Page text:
##
* *Reflection: Student Ownership
Speed Dating with Logarithms - Section 2: Application: Speed Dating with Log and Exponential Equations

This type of lesson is really quite difficult to run and I it took me awhile to adjust to the fact that we may not do that many problems in the hour. During those first 10 minutes when students are becoming experts on their problem it is hectic! We really need to rely on our strong students to step up and help out… which can be stressful. Students are feeling the pressure to really understand their problem and if they get stuck they need to have somewhere to turn. I begin by making sure I am available during this time to guide students who are stuck. I also start to point out students who have successfully solved their problem. “Asha is done, maybe you can ask her for help.” Or “Hey Mark, can you help Dania on that same step that I just helped you on.” I also find that blanket statements made to whole class can be helpful. “Isolate the base and exponent, you know how to do this using algebra, then use your favorite log method from there.” Sometimes my students need 15 or maybe even 20 minutes to become experts on the problem. I try not to stress. Everyone is typically busy doing something, either helping another student or learning how to solve the problem. So I think it’s ok if it takes longer. Once students understand the method the speed dating part of the activity will go quickly. If we only get through 2 or 3 rotations, I still consider it a success. It really just varies by each class and students’ current ability to solve the problem presented to them.

*Student tutors are the key to the success of this activity.*

*Student Ownership: Student tutors are the key to the success of this activity.*

# Speed Dating with Logarithms

Lesson 9 of 11

## Objective: SWBAT solve logarithm and exponential equations.

## Big Idea: Students solve exponential and logarithmic equations with their ‘date’ in this interactive and self-checking speed dating activity.

*52 minutes*

#### Warm-up: Double the cost

*5 min*

Students should work on the Double the Cost problem on page 2 of today’s flipchart. Once students have submitted their responses I will review the answer with the class.

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**Preparation: **

1. Before today’s lesson, teachers will need to photocopy the Speed Dating Cards so that the problem and answer are copied back to back. Each student will need their own card. So I was going to just make a double set of copies of these 16 problems.

2. It is necessary to arrange the desks so that two rows are facing each other (see *Desk Arrangement**).*

*3. *Optional: You may also want to have whiteboards and markers available for student work unless you want to collect and analyze their work. At this point, I don’t plan on doing this. I just want them to have practice solving logarithmic and exponential equations.

**Narrative: **As students come into class today, I am going to have the logarithmic/exponential function cards spread out on a table with the problem facing up. I am going to ask students to pick up a card as they enter class. Students will need to become an expert on this problem, so I want each students to pick a problem that is accessible to him/her.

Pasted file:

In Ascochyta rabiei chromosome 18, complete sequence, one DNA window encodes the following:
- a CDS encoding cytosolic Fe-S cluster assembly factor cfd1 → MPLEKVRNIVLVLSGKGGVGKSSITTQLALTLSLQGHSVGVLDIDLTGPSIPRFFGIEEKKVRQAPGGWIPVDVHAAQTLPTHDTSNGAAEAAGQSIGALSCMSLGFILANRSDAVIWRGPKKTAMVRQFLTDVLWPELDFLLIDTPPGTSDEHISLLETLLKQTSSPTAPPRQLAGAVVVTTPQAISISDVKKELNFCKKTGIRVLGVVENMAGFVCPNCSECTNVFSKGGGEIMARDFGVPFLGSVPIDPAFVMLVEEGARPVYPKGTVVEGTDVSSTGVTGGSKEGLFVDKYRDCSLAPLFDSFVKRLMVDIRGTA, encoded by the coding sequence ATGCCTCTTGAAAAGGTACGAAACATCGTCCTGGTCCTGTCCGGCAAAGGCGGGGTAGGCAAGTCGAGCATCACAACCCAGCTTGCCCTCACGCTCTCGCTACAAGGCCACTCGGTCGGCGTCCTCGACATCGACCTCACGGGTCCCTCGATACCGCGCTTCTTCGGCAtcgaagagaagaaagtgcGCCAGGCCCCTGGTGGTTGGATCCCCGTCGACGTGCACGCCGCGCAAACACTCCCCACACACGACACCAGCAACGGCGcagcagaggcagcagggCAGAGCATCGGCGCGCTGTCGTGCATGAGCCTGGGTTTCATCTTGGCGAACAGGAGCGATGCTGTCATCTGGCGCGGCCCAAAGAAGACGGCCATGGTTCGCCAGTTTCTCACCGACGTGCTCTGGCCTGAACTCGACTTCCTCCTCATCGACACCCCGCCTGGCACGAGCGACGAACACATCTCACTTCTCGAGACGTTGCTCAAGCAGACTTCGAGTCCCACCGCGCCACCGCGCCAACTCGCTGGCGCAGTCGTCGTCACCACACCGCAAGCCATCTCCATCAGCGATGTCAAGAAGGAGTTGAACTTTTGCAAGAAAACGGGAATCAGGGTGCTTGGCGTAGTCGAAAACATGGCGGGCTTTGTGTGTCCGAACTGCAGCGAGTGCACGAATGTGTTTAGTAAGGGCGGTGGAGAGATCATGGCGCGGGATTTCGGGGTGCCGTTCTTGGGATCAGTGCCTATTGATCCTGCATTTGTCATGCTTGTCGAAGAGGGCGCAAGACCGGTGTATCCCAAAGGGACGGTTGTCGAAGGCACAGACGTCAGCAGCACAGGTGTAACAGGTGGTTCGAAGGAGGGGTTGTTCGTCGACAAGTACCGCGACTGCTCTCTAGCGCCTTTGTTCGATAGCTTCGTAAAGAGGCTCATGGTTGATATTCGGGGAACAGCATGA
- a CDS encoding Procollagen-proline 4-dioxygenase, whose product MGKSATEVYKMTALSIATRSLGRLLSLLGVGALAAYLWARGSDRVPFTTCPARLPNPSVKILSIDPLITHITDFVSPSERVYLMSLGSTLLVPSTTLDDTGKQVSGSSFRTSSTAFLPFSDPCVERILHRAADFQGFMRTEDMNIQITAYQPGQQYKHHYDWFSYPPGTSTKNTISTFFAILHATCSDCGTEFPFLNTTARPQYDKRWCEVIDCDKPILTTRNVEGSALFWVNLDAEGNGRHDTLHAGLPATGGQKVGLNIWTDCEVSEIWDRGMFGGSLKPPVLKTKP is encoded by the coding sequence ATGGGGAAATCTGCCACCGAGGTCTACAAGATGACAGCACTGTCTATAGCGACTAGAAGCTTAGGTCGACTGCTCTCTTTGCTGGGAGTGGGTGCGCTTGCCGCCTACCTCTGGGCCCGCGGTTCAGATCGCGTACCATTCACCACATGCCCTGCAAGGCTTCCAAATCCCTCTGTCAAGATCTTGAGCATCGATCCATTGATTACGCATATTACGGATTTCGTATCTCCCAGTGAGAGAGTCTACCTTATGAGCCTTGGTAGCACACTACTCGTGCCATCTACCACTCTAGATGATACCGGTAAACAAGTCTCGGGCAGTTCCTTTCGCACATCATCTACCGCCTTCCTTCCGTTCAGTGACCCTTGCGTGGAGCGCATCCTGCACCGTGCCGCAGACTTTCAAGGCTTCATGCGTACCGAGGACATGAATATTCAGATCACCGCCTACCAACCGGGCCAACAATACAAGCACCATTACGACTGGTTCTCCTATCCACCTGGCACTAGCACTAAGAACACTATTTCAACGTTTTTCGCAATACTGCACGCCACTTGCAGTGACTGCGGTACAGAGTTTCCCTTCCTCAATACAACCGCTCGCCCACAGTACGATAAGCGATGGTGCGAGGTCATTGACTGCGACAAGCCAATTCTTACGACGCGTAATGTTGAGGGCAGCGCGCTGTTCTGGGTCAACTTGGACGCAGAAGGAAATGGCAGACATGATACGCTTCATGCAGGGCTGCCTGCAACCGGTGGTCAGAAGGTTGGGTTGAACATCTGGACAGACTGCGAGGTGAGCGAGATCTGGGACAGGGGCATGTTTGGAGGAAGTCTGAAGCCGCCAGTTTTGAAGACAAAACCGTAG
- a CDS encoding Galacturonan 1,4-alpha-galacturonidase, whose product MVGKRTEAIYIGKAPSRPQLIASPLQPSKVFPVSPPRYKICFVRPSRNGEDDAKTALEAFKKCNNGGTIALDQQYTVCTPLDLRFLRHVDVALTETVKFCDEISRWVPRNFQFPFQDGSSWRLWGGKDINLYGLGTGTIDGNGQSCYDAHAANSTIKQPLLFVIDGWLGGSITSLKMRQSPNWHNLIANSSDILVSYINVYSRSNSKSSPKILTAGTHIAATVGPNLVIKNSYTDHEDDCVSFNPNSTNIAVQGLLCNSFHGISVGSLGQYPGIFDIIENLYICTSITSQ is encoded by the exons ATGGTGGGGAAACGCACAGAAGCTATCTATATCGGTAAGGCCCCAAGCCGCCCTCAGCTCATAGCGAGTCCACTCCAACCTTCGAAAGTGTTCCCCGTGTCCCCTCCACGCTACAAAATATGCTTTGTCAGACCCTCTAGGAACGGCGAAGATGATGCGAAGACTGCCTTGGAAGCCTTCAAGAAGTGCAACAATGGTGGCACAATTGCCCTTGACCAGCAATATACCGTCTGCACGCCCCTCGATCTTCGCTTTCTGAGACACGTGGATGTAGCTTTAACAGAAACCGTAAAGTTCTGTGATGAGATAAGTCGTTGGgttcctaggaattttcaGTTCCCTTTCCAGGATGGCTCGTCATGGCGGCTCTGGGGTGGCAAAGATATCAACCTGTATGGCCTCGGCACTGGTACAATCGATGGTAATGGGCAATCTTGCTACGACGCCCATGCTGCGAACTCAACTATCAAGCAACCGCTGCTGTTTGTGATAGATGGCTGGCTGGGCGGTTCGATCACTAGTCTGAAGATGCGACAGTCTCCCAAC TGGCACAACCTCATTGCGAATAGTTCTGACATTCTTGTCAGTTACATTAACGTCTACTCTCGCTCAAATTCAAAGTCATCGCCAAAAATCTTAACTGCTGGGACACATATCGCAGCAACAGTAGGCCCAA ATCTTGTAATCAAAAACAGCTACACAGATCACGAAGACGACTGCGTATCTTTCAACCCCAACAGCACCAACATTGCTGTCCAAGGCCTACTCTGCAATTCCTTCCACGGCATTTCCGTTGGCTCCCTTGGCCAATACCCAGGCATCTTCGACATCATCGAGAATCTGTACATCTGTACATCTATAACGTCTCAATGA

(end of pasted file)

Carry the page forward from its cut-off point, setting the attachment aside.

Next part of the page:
I give the students 10 minutes to become an expert on solving and explaining their problem to someone else. They may ask others for help, if needed. After 10 minutes, they will need to be the expert on the problem. The answers are copied on the back of the card so that students can check themselves.

Once students are experts they will take a seat at a desk and will exchange problems with the person in front of them. They will then solve this problem and if needed, will get help from the expert on that problem. Once enough time has passed (you may want to set a timer, or just feel out the class) ask students to rotate. One row will stand up and move in the same direction. The person who is bumped off the edge will come around to the open seat on the other end. **Remember to remind kids to get their original problem back before they move!**

This activity presents a great opportunity for students to talk about the problems and really help each other out. So I am going to ask my students to focus on **Mathematical Practice 3 **in today’s lesson.

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#### Closure: Summary

*2 min*

This lesson makes time pass quickly and is pretty hectic. Have students stop and summarize the steps to solving an exponential equation using logarithms in their own words before they go so they don’t leave with their heads spinning.

Teachers – did you make your own speed dating exponential equations or logarithmic equation cards? Share them here!

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- UNIT 1: Basic Functions and Equations
- UNIT 2: Polynomial Functions and Equations
- UNIT 3: Rational Functions and Equations
- UNIT 4: Exponential Functions and Equations
- UNIT 5: Logarithmic Functions and Equations
- UNIT 6: Conic Sections
- UNIT 7: Rotations and Cyclical Functions
- UNIT 8: Cyclical Patterns and Periodic Functions
- UNIT 9: Trigonometric Equations
- UNIT 10: Matrices
- UNIT 11: Review
- UNIT 12: Fundamentals of Trigonometry

- LESSON 1: What Is A Log?
- LESSON 2: Graphing and Shifting Logs
- LESSON 3: Discovering Log Rules (because logs rule!)
- LESSON 4: Applying Log Rules
- LESSON 5: Puzzling Log Equations
- LESSON 6: Solving Exponential Equations Using Logs
- LESSON 7: Experts on Exponential Equations
- LESSON 8: Modeling Exponentials Using Logarithms
- LESSON 9: Speed Dating with Logarithms
- LESSON 10: Logarithmic Equations Test Review
- LESSON 11: Logarithmic Equations Unit Test